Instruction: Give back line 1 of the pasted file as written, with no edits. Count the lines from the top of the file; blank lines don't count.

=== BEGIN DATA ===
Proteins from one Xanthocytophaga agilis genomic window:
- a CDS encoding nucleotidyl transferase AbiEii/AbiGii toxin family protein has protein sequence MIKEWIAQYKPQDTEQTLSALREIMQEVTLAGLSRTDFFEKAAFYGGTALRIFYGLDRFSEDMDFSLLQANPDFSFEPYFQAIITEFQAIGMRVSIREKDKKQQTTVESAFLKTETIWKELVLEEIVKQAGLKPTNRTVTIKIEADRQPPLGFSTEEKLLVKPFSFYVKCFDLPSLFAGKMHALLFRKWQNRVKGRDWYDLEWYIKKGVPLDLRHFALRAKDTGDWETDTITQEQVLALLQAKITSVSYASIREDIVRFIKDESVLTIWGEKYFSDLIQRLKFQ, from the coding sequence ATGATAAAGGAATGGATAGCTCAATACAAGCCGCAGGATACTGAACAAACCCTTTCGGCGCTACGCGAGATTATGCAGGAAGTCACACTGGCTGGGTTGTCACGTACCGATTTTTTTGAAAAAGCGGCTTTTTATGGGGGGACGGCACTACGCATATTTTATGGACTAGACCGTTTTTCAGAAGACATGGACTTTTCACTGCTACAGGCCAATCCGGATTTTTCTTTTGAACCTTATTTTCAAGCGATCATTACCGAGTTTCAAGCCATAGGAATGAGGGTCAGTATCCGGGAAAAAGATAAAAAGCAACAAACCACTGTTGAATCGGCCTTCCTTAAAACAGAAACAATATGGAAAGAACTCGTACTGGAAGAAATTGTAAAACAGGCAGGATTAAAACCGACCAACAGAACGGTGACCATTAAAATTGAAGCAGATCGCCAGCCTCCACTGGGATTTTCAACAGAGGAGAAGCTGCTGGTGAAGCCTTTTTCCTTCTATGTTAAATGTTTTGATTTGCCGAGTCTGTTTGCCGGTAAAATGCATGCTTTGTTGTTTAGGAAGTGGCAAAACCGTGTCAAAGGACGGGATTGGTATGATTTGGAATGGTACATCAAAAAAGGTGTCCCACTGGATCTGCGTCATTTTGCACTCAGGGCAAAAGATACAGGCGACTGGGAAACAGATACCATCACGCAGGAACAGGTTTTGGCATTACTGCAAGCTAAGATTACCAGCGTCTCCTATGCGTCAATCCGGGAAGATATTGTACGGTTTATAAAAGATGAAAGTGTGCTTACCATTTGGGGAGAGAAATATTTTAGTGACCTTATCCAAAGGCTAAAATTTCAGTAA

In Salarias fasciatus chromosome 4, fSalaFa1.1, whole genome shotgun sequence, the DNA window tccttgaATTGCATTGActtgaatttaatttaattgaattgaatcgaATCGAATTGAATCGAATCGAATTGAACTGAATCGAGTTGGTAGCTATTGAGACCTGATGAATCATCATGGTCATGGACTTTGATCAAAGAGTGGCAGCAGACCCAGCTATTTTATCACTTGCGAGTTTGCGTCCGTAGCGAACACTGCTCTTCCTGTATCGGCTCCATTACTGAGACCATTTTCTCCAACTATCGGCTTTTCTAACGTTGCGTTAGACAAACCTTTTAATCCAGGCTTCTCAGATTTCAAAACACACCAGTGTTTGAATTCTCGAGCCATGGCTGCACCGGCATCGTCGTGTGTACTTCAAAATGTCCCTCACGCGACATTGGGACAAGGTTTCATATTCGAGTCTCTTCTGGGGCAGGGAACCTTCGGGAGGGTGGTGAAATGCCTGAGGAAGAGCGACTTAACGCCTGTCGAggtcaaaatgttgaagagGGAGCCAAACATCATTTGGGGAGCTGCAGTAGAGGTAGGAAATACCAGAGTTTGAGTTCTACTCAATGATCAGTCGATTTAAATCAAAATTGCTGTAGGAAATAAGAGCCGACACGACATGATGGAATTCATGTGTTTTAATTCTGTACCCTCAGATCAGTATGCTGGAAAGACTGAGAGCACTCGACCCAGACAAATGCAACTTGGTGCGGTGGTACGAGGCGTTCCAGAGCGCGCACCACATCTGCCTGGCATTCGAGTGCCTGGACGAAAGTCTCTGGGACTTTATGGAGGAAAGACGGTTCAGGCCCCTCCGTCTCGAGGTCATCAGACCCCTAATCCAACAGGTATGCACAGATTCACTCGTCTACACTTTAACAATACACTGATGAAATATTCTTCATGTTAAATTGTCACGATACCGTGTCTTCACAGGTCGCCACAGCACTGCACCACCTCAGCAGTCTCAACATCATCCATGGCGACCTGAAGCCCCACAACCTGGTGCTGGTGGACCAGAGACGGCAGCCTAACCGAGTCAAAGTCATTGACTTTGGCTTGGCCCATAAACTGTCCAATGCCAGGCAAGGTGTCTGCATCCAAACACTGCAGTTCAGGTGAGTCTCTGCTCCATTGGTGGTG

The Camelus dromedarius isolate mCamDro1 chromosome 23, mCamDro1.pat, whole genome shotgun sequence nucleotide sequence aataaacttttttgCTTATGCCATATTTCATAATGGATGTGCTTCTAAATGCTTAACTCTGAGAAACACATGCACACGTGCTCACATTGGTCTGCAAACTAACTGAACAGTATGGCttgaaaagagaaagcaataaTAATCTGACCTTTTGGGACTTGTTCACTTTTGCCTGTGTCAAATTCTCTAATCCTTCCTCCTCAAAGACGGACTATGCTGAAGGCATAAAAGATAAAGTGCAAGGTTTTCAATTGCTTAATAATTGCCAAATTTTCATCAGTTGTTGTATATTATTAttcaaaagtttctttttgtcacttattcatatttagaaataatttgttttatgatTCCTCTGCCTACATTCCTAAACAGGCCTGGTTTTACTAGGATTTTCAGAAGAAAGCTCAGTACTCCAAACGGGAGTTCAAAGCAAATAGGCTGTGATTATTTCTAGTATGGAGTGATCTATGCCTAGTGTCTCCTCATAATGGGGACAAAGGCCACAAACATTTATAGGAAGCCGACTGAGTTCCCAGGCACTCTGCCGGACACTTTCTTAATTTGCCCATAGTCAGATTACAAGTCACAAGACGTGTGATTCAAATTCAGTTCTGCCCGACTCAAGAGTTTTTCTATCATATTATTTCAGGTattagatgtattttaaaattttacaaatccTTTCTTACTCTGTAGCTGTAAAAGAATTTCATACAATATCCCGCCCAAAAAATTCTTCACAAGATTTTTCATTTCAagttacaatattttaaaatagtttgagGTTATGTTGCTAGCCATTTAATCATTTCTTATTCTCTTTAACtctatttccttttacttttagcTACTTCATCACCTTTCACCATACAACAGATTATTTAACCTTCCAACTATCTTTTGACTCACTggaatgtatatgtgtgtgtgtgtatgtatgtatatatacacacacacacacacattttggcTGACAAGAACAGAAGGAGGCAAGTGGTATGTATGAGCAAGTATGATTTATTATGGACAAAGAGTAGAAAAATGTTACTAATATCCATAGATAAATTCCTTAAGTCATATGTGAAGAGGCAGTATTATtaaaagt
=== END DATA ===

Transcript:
Proteins from one Xanthocytophaga agilis genomic window: